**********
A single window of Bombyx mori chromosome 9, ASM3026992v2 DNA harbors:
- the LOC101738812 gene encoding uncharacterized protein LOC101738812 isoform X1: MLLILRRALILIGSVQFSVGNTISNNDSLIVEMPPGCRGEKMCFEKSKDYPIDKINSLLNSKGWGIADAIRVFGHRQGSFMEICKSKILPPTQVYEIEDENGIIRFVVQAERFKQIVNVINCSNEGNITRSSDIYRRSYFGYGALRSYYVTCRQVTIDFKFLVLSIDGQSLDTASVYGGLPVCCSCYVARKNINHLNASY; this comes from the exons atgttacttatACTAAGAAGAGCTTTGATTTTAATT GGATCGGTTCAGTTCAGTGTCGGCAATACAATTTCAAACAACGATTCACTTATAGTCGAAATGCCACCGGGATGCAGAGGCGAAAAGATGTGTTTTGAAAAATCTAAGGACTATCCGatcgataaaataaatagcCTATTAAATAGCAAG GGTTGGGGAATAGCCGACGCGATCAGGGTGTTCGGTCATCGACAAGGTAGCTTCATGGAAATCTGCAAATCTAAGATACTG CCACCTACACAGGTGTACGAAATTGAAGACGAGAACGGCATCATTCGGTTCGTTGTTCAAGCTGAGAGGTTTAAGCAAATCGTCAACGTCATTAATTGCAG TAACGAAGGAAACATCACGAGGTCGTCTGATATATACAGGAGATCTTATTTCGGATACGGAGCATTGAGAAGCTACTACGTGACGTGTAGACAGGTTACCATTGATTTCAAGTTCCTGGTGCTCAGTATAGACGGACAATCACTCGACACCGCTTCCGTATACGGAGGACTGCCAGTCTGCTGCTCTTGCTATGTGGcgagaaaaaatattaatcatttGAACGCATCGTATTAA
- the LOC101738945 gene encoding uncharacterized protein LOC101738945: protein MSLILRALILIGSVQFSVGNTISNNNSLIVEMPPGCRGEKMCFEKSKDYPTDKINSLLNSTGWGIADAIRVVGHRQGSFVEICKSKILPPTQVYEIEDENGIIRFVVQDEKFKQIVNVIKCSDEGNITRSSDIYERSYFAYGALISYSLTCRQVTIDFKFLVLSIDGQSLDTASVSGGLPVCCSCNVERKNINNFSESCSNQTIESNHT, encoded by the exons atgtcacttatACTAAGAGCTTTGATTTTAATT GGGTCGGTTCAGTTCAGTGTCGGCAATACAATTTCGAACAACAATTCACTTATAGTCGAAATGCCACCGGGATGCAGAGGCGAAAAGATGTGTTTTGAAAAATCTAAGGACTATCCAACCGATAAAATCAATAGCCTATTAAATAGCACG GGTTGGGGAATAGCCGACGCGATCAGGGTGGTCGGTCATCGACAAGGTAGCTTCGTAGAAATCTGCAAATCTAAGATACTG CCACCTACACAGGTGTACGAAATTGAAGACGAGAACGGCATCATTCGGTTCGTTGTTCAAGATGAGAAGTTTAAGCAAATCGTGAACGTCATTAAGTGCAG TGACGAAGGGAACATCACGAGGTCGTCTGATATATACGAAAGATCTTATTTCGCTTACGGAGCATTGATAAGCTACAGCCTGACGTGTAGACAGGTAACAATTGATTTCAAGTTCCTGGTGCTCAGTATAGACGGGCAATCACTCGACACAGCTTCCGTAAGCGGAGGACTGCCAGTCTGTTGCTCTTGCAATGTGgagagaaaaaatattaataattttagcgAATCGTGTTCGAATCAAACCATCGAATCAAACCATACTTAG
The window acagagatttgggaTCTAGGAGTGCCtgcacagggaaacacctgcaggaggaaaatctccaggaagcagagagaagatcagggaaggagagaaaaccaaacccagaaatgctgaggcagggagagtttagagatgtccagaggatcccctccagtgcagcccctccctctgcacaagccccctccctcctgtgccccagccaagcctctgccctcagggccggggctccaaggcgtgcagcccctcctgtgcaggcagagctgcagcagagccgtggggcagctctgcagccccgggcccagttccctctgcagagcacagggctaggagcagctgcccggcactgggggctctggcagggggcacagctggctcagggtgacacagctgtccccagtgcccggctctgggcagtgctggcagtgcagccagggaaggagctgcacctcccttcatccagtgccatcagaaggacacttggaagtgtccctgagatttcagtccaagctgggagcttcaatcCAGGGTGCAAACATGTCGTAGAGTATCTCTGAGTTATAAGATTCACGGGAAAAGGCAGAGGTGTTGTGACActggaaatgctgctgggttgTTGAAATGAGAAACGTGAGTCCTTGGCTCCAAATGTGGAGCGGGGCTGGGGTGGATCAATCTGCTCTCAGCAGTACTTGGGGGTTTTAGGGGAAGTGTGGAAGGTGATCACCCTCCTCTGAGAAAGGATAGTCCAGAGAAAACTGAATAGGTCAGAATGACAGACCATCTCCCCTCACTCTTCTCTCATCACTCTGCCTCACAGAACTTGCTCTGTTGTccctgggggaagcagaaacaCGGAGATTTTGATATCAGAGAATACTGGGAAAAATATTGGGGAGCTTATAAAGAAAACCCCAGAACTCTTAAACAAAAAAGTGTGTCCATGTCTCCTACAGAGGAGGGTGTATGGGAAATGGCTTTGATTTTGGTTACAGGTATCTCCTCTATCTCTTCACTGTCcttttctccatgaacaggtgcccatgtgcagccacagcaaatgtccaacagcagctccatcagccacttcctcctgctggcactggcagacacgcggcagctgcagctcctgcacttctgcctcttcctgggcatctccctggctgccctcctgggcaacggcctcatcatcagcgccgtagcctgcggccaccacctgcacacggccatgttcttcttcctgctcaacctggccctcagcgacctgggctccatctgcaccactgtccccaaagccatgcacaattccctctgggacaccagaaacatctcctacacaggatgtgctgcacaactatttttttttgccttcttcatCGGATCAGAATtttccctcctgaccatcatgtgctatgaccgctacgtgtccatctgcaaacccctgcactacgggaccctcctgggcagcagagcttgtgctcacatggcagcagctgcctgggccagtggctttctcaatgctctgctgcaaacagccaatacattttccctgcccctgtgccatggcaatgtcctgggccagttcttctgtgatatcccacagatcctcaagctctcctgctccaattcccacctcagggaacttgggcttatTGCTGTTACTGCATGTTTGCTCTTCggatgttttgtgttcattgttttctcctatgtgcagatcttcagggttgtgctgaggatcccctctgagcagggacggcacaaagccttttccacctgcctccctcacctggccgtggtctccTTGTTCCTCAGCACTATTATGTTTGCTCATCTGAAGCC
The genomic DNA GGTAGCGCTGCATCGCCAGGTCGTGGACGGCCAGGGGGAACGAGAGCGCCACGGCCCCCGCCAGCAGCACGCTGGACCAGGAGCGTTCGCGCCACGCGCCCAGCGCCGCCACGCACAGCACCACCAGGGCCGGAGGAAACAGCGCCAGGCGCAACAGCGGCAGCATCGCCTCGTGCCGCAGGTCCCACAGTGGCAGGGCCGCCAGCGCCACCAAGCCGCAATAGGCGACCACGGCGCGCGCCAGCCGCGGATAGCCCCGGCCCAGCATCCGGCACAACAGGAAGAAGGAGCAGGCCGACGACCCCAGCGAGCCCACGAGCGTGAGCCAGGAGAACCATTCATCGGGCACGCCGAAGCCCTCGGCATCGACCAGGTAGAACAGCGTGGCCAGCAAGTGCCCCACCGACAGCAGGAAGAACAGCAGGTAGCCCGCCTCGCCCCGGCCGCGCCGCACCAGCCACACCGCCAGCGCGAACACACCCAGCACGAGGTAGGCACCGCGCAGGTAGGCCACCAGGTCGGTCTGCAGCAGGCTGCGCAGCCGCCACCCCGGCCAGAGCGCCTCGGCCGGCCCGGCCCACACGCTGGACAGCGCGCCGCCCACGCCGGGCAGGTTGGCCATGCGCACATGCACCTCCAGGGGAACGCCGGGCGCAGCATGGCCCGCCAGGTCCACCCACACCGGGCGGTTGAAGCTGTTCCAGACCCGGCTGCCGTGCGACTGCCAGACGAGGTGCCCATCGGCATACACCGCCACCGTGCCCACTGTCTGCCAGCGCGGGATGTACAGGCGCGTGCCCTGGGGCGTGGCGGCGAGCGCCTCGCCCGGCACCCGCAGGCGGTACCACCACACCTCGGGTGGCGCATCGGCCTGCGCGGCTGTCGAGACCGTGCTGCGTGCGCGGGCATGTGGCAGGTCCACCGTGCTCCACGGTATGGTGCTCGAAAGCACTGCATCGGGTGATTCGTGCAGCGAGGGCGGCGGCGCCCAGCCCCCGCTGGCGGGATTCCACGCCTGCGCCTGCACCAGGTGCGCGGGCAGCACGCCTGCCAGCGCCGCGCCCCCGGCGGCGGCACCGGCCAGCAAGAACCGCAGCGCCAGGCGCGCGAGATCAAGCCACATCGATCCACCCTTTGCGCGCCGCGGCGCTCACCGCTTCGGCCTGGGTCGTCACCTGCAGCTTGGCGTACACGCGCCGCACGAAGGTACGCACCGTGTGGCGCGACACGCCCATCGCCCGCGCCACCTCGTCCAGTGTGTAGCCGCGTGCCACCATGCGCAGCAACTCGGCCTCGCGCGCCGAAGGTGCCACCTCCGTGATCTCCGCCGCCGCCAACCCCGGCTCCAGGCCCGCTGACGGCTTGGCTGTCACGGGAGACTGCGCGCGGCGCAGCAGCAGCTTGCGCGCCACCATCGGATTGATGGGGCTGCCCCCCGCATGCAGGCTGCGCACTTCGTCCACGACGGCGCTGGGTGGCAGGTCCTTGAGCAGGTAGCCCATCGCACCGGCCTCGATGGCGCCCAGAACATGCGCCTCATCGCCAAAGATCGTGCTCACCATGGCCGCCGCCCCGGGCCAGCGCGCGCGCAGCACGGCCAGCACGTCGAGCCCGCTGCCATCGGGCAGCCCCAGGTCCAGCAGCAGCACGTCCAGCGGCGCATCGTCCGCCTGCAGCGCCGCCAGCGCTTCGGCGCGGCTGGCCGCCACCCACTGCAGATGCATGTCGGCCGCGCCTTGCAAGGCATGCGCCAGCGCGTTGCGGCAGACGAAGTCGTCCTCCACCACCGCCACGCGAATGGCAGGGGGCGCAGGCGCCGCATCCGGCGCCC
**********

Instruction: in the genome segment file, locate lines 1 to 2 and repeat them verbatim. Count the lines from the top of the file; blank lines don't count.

A single window of Bombyx mori chromosome 9, ASM3026992v2 DNA harbors:
- the LOC101738812 gene encoding uncharacterized protein LOC101738812 isoform X1: MLLILRRALILIGSVQFSVGNTISNNDSLIVEMPPGCRGEKMCFEKSKDYPIDKINSLLNSKGWGIADAIRVFGHRQGSFMEICKSKILPPTQVYEIEDENGIIRFVVQAERFKQIVNVINCSNEGNITRSSDIYRRSYFGYGALRSYYVTCRQVTIDFKFLVLSIDGQSLDTASVYGGLPVCCSCYVARKNINHLNASY; this comes from the exons atgttacttatACTAAGAAGAGCTTTGATTTTAATT GGATCGGTTCAGTTCAGTGTCGGCAATACAATTTCAAACAACGATTCACTTATAGTCGAAATGCCACCGGGATGCAGAGGCGAAAAGATGTGTTTTGAAAAATCTAAGGACTATCCGatcgataaaataaatagcCTATTAAATAGCAAG GGTTGGGGAATAGCCGACGCGATCAGGGTGTTCGGTCATCGACAAGGTAGCTTCATGGAAATCTGCAAATCTAAGATACTG CCACCTACACAGGTGTACGAAATTGAAGACGAGAACGGCATCATTCGGTTCGTTGTTCAAGCTGAGAGGTTTAAGCAAATCGTCAACGTCATTAATTGCAG TAACGAAGGAAACATCACGAGGTCGTCTGATATATACAGGAGATCTTATTTCGGATACGGAGCATTGAGAAGCTACTACGTGACGTGTAGACAGGTTACCATTGATTTCAAGTTCCTGGTGCTCAGTATAGACGGACAATCACTCGACACCGCTTCCGTATACGGAGGACTGCCAGTCTGCTGCTCTTGCTATGTGGcgagaaaaaatattaatcatttGAACGCATCGTATTAA